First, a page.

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Blog archives: 2012

Happy New Year!

The Butterfly Effect

"To see a world in a grain of sand
And heaven in a wild flower
Hold infinity in the palm of your hand
And eternity in an hour."

William Blake

Happy New Year!
May you have a blessed 2013!


“Colored Pencil - Making Our Mark” Exhibition

Today I attended the "Colored Pencil - Making Our Mark" exhibition at the Mission Trails Regional Park in San Diego. It is located in the beautiful Visitor Center Art Gallery at One Father Junipero Serra Trail and will run until November 9th (hours are Sunday - Saturday, 9:00 AM - 5:00 PM.)

This is an exhibition of the following artists from the Colored Pencil Society of America San Diego Chapter: Bobbie Bradford, Deb Gargula, Carolyn Kenny, Kathy Lally, Katherine Miller, Karen Rhiner, Ester Roi, Susan Salazar, and Lori Sutherland.


Introducing Oversized Limited Edition Giclees

Oversized Giclee

I'm happy to introduce the oversized limited edition of 30 giclees of Yesterday, Today and Tomorrow.

Each giclee:

  • measures 25" x 52" (more than double the surface of the original)
  • is digitally captured and faithfully reproduced using state-of-the-art technology and archival inks
  • is individually proofed, numbered and signed by myself
  • is printed on UV coated, extra-fine texture canvas, gallery wrapped on 1-1/2 inch deep bars with black edges
  • is hand varnished by myself to mimic the glossy finish of the original
  • comes with a Certificate of Authenticity
  • sells for $950, plus S&H

Two weeks ago I sold giclee #1/30. Next week it will be on its way to San Jose, California.

Edit (10/18/12): read what Katherine Tyrrell wrote about this post on her blog  MAKING A MARK. To find her comment, scroll down to the Artists and Art Blogs section.


Reflections on My First Art Festival

The most valuable aspect of spending 62 days as an exhibitor at the Laguna Beach Festival of Arts was the direct contact with people. There are over 200,000 visitors every summer and I'm sure I spoke with at least several thousand. Finding out what they liked, why they liked it and how my art spoke to them, has reinvigorated my commitment and reshaped my future plans.

Knowing how to talk about myself and my work was of absolute importance. It's always a good idea to greet all the visitors while approaching only the ones lingering over the artwork. In place of putting them on the spot and asking if they had any questions, I would say something specific about the piece they were looking at, such as: "This was inspired by the Snake River in Wyoming," "This is my latest artwork" or "This poppy is floating below the surface in a bowl full of water." I would also talk about my inspiration, that nature is my muse and water my canvas, that I use water as a filter to study natural objects.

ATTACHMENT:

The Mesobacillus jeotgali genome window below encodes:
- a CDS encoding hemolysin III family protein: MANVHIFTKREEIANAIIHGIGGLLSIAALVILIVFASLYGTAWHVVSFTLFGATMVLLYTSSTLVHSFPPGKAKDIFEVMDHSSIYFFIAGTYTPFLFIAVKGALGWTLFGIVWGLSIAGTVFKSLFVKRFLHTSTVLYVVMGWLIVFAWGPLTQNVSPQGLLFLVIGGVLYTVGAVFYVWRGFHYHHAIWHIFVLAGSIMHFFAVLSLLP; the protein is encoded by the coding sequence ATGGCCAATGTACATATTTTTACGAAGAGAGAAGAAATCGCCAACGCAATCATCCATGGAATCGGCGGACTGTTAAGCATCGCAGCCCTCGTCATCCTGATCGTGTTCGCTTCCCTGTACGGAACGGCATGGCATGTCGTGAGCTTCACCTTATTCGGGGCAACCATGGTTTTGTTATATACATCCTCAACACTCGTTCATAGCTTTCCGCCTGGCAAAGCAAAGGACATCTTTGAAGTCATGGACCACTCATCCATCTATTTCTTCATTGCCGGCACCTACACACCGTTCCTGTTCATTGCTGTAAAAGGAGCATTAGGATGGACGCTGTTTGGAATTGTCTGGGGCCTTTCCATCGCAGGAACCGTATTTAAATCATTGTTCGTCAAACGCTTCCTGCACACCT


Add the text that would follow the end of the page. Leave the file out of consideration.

My technique really spiked the visitors' interest and curiosity. It's best to choose non-technical terms when explaining the art process. Using words that people can relate to makes for a comfortable conversation. For example, I would say something like this: "Do you remember melting crayons as a child? Well, in a nutshell, that is my process" and then I would fill in the gaps.

I've learned not to get too personal, not to talk about religion or politics, and to gently stir the conversation toward my work. Showing my best professional self in a positive and upbeat manner and expressing my enthusiasm have always led to productive interactions and sometimes to a sale.

Most people buy art because they feel an emotional connection to the artwork and the artist. My biggest discovery was finding out that my art, indeed, spoke to the viewers. Now I feel that I have a place within the art world and that my art speaks not only to me but to many others as well.

My Exhibition Space at the Festival


Back in the Swing of Things

The Laguna Beach Festival of Arts is over. Although I'm incredibly grateful to have taken part in such a renowned art festival, I'm also glad to be back in the swing of things and experience "normal" again, like studio time, my friends, family dinners, and all the stuff that makes life so great.

The most invaluable aspect of being at the festival was the direct contact with the thousands of people who passed by my exhibit space every day for two months. Finding out what they liked, why they liked it, and how my art spoke to them, has reinvigorated my commitment and reshaped my future plans.

Here's what's happening and what's ahead:

  • I'm showing at the Dana Point Ocean Institute with four Laguna Beach Festival artists.
  • Coming up in October is another group exhibition at the Mission Trails Regional Park Gallery in San Diego.
  • and are in the process of being restructured. Both will come with their own blog that will focus on separate areas: mine on my art and life as an artist, the other on the Icarus board and its technique.

Below is an image of a small commission that I just finished.

Poppy, No. 5


Festival of Arts 2nd Update

This is the eighth week of the Laguna Beach Festival of Arts. I can't believe there are less than three weeks left - time is going by incredibly fast. I wonder how I will feel when all of a sudden I won't have to drive to Laguna Beach every day.

The continuous contact with people who want to hear about my art can be very addictive and so is the always looming possibility of selling a piece. On the other hand I'm missing the time alone in my studio where I immerse myself in the creative process.

Before I know it I will be there again, in my studio, with a stronger and clearer purpose - making art that connects. The feedback I receive from the people visiting the festival is absolutely invaluable and will shape the art that I will produce in the coming year: new series, new perspectives, new challenges. I can't wait!